I still don’t understand how a *.tl file works, how to make one, or how to use them. Do you know which book of the docs that’s in? Because I’m learning that a lot of the documentation for t3make is hidden behind specific chains of keyword hyperlinks if I’m trying to find them from the Adv3Lite docs.

Only if the code in the individual source file refers to something that’s only in the header. So things like object template declarations, macros, and things like that. If you’re just referring to classes, functions, or whatever that are provided by the module/library, you don’t necessarily need to include the module-specific header file.

In a lot of cases you could in theory get away with not even having a module-specific header file. I always have one, but that’s because I use a lot of modules and I pretty much always include a module-specific #define just to make it easier to do dependency tracking.

If you want a complete example, you can check out the simpleGraph module. Here we’ll just look at the module’s header file (simpleGraph.h) and library file ( First the header:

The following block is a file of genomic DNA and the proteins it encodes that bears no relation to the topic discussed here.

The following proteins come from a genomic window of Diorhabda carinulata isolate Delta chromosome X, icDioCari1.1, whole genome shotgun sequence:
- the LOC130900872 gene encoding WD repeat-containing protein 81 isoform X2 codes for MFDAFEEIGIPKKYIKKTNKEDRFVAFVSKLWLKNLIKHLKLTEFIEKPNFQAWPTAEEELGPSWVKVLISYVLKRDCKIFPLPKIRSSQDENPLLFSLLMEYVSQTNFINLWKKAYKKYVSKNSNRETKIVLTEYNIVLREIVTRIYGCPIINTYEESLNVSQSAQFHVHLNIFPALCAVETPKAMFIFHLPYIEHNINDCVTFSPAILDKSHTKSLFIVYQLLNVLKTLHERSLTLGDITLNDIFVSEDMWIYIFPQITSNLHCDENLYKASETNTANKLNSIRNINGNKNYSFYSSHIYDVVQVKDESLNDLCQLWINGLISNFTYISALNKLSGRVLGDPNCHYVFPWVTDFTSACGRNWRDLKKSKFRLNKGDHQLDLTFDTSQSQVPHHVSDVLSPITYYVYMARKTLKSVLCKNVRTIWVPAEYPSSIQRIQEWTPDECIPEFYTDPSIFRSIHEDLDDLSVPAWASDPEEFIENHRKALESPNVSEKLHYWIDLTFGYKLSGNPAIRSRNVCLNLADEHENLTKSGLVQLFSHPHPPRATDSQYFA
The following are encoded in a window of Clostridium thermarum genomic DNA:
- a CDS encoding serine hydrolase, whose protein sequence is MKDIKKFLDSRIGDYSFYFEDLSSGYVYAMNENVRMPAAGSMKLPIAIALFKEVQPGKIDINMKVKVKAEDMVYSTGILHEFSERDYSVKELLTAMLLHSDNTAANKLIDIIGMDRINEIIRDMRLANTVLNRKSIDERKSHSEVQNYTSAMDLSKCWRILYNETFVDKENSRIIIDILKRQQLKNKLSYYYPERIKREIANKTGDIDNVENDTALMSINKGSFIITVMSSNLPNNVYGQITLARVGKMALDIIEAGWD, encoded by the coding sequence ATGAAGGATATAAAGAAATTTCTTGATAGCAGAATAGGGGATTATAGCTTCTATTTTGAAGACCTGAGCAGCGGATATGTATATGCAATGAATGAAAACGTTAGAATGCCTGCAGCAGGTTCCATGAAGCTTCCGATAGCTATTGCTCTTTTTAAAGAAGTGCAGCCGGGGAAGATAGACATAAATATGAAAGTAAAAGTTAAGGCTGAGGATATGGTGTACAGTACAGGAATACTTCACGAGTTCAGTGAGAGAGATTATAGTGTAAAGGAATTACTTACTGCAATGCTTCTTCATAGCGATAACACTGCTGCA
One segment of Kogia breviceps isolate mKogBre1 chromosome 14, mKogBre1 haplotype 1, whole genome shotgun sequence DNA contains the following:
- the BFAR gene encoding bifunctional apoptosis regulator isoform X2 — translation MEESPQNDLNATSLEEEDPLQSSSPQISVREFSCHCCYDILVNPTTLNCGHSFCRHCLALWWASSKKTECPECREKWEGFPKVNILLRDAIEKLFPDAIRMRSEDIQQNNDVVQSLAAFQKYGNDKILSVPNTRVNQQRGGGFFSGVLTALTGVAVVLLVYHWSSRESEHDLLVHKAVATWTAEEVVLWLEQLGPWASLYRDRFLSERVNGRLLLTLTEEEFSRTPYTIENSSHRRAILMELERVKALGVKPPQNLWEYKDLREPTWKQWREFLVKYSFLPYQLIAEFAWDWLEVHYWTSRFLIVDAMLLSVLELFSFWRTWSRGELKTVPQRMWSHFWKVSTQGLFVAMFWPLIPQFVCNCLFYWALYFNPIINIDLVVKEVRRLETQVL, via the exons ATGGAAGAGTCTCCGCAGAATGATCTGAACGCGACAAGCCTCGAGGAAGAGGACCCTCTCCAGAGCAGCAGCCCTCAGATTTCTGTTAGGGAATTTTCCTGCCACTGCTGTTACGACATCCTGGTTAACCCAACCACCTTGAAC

// simpleGraph.h

// Include Dijkstra pathfinding logic

// Enable caching of pathfinding data

// Include logic for computing the Laplacian matrix for the graph

// Include logic for computing the Cheeger constant for the graph

SimpleGraph template 'id'?;
SimpleGraphVertex template 'id'?;
SimpleGraphEdge template 'id0' 'id1';

// Don't comment this out.  It's how we announce to the compiler that we're
// here.  This is used for dependency checking in other modules.

We can ignore most of the #define statements, which just control which features of the module are enabled. These only need to be “visible” to module’s code; your game/project code probably won’t include anything that refers to the module’s compile-time options.

There’s the #define SIMPLE_GRAPH_H line at the very bottom which is used for dependency checking, but that’s just me being me, it’s not required by TADS3. So ignore that.